Phase 2 Sjögren’s Syndrome Trial Details
The Phase 2 study enrolled two Sjögren’s syndrome populations: the first included a total of 74 participants with moderate-to-severe systemic disease activity defined by an ESSDAI score of ≥5; and the second included participants with moderate-to-severe symptomatology defined by an ESSPRI score of ≥5, and residual stimulated salivary flow but lacking additional organ involvement defined by an ESSDAI score of <5. This study included three periods: screening period (4 weeks), treatment period (40 weeks), and follow-up period (12 weeks). In the treatment period, participants from each population were randomized at a 1:1 ratio to receive either intravenous (IV) doses of dazodalibep or placebo for 24 weeks (Stage 1). After completion of Stage 1, participants who were randomized to the dazodalibep arm in Stage 1 received placebo and participants randomized to placebo in Stage 1 received dazodalibep for the remaining 16 weeks of the treatment period (Stage 2). Participants who discontinued dazodalibep were not eligible for treatment during Stage 2. All study participants were followed for at least 12 weeks after their last dose of study drug. Full trial data will be presented at medical meetings and published in scientific journals once available.
Dazodalibep is a CD40 ligand antagonist that blocks T cell interaction with CD40-expressing B cells, disrupting the overactivation of the CD40 ligand co-stimulatory pathway. Several autoimmune diseases are associated with the overactivation of this pathway. Horizon also plans to investigate dazodalibep in focal segmental glomerulosclerosis, a rare kidney disorder characterized by scarring of glomeruli.
About Sjögren’s Syndrome
Sjögren’s syndrome is a chronic, systemic autoimmune disease affecting exocrine glands, primarily the salivary and tear glands, with severe cases affecting multiple organs. Like other autoimmune diseases, Sjögren’s syndrome primarily affects women. The disease also has an increased risk of non-Hodgkin’s B-cell lymphoma and there is an unmet medical need for patients with extraglandular disease manifestations, as currently there is no therapy that can improve or slow the course of the disease. Disease manifestations include dry mouth, dry eyes, arthritis and kidney or lung dysfunction.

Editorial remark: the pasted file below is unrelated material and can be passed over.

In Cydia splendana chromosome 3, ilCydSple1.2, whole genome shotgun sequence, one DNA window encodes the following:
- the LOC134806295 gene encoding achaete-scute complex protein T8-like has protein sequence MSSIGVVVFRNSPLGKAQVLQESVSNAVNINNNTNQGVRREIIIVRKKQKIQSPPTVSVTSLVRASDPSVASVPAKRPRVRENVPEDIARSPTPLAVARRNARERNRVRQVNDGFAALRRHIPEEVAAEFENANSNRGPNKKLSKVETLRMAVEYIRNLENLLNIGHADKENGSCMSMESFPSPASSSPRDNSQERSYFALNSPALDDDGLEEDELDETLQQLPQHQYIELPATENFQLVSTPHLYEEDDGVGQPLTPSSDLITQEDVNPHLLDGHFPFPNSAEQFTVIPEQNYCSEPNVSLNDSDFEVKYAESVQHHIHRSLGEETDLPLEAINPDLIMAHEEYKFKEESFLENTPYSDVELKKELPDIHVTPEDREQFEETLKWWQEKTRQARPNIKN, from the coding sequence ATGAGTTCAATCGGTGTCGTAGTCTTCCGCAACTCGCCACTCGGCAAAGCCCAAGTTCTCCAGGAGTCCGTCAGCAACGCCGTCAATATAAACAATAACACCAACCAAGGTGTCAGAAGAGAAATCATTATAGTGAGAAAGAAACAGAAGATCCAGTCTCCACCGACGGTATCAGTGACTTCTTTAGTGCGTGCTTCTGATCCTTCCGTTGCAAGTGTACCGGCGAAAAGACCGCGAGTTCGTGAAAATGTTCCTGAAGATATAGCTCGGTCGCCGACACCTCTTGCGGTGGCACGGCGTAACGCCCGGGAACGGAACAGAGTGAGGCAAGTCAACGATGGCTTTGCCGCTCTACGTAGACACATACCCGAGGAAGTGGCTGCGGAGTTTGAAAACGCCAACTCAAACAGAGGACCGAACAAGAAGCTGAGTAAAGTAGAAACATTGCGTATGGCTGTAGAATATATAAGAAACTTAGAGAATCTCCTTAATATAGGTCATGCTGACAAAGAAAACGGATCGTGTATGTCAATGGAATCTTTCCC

This press release contains forward-looking statements, including statements regarding potential benefits of dazodalibep in treating Sjögren’s syndrome and other autoimmune diseases, and Horizon’s future development plans. These forward-looking statements are based on management’s expectations and assumptions as of the date of this press release and actual results may differ materially from those in these forward-looking statements as a result of various factors. These factors include, but are not limited to, risks regarding whether future data analyses or clinical trial results will be consistent with prior clinical trials or Horizon’s expectations and potential delays in initiating or completing clinical trials. For a further description of these and other risks facing Horizon, please see the risk factors described in Horizon’s filings with the United States Securities and Exchange Commission, including those factors discussed under the caption “Risk Factors” in those filings. Forward-looking statements speak only as of the date of this press release and Horizon undertakes no obligation to update or revise these statements, except as may be required by law.